Antonio is in jail for killing his father. Sometimes it feels like his girlfriend, Natasha, is all he can count on. They write letters back and forth, but things change so fast when you are only 17. Antonio is trying hard to make himself the man he wants to be for himself and Natasha, working on his GED, and trying to stay out of trouble in prison. Natasha wants to figure out how to do something for Natasha for once, studying more so she can go to college and live a different life. Can their relationship survive while Antonio is Upstate?

Wednesday, November 2, 2011

Gossip Girl by Cecily von Ziegesar

(image via goodreads.com)

Citation
Von Ziegesar, Cecily. Gossip Girl. New York: Little, Brown and Company, 2002. Print.

Annotation
An anonymous blogger narrates the exploits of New York City’s young society elite in Gossip Girl, the first book in the series of the same name.

Booktalk
The legendary Serena van der Woodsen got kicked out of boarding school, and she is back in NYC. The rumors are swirling about why, just the way we like it. Blair Waldorf, her former BFF, has to spend some of her valuable party-planning time to keep Serena away from her charming boyfriend, Nate. These Upper East Side prep school seniors are young, rich, and beautiful – and they know it. Everyone wants to know what’s going on at their parties and in their bedrooms, and I’ve got all the juicy details.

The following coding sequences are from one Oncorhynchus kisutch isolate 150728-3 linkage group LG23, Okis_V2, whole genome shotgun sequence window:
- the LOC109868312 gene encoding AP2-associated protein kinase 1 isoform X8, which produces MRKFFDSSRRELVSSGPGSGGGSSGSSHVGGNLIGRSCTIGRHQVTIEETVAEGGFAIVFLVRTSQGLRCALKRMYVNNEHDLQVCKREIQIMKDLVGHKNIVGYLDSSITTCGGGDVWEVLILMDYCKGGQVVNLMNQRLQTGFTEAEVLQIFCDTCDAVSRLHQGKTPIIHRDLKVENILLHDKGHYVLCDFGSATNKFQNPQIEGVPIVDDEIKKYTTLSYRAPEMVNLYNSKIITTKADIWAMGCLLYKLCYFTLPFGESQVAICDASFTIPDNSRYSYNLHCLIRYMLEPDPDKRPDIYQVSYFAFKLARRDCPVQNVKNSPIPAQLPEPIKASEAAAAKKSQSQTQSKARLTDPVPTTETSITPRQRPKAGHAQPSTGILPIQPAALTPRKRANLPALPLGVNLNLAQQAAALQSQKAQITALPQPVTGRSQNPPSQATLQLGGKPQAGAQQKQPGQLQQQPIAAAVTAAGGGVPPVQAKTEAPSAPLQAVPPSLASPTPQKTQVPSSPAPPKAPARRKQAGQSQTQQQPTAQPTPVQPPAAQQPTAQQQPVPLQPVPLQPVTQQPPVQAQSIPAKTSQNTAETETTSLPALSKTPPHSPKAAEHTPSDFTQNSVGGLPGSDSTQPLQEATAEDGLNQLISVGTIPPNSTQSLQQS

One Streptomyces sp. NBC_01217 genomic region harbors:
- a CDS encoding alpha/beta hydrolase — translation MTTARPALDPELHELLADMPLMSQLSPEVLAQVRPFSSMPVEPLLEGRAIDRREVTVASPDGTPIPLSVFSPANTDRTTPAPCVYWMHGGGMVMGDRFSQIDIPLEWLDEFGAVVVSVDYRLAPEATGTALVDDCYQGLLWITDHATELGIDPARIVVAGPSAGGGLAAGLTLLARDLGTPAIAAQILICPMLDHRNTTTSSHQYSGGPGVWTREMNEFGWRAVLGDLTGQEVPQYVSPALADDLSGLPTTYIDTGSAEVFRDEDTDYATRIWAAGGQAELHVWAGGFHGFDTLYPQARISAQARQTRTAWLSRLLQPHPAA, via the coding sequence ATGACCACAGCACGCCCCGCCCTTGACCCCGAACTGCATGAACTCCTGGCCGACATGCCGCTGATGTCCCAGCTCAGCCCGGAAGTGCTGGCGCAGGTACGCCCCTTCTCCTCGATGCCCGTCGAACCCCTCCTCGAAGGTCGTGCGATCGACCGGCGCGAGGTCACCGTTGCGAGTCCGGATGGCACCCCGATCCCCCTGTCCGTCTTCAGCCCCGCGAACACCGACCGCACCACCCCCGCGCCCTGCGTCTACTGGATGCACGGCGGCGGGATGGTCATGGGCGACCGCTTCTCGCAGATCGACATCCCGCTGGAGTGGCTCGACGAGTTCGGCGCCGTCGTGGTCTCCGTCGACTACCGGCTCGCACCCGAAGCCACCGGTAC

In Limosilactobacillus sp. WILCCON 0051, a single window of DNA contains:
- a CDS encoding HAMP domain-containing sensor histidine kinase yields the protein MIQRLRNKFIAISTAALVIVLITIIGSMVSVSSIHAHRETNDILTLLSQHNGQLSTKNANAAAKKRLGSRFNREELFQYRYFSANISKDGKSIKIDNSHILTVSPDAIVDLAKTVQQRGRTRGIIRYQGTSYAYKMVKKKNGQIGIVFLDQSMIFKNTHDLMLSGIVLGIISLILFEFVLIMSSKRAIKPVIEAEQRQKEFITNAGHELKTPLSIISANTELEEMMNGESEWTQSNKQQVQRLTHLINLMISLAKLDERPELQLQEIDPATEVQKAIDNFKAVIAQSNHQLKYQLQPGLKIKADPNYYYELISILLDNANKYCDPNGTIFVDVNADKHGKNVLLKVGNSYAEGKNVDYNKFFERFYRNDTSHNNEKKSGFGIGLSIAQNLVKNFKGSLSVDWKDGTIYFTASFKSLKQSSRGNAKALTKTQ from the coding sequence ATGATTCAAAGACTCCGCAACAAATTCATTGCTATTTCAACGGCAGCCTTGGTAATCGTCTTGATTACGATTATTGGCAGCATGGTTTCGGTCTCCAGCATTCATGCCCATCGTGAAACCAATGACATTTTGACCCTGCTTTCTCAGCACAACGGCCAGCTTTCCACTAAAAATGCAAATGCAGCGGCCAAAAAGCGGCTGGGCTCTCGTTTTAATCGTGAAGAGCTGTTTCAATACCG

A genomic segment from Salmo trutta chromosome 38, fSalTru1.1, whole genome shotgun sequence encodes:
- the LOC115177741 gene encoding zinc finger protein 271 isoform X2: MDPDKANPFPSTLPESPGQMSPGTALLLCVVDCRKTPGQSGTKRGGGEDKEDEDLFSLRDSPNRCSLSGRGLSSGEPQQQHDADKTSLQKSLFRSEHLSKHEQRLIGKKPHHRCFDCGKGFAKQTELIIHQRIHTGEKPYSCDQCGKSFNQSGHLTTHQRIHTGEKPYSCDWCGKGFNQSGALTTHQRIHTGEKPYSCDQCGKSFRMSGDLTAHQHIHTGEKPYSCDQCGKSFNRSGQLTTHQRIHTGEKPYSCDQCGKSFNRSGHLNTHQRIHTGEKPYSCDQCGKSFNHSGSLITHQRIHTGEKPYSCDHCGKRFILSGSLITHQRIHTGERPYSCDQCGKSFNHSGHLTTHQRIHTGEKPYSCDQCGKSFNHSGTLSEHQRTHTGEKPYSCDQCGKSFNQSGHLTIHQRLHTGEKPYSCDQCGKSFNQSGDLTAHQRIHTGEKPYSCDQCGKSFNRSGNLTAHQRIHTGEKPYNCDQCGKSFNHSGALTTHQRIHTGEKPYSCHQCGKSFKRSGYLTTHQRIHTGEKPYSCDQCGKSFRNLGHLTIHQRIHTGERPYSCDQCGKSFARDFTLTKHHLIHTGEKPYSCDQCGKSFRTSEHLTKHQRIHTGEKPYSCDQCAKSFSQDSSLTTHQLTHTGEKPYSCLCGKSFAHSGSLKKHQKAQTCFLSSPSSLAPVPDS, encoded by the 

You know you love me,
Gossip Girl.

Tuesday, November 1, 2011

Teen Perspectives on Fantasy

(image via Michelle Hyacinth)

“It helps to escape to a world where anything is possible. Every once in a while at least.” – Marcel, 19.

“There is infinite possibility within the fantasy genre.” – Gabrielle, 18.

What do you love about the fantasy genre? What's your perspective?

Monday, October 31, 2011

A Wish After Midnight by Zetta Elliott

(image via goodreads.com)

Citation
Elliott, Zetta. A Wish After Midnight. New York: Rosetta Press, 2008. Print.

Annotation
After making a wish in a fountain, 15-year old Genna is transported back in time to Civil War-era Brooklyn.

Booktalk
What would you do if you found yourself face down in the dirt, beaten and bloody, suddenly 150 years in the past?

Genna is a smart, ambitious 15-year old from Brooklyn, who lives with her mother and three siblings in tiny one-bedroom apartment. While her brother deals drugs from their apartment building, and her sister works part-time at a clothing store, Genna dreams of going to college and becoming a psychiatrist. Even though her classmates make fun of her, there is one boy, Judah, who seems different. One night, after sneaking into her favorite place, the botanical gardens, she goes to the fountain where she has made countless wishes for a better life. That night, though, she hears mysterious voices and sees strange apparitions. She finds a penny on the ground and tosses it into the fountain, and the world around her changes. Genna awakens, but not in the Brooklyn she knows. Instead, she has been taken back in time to the Brooklyn of 1863. How will she navigate life as a young black woman during the Civil War? Will she ever make it back to present day?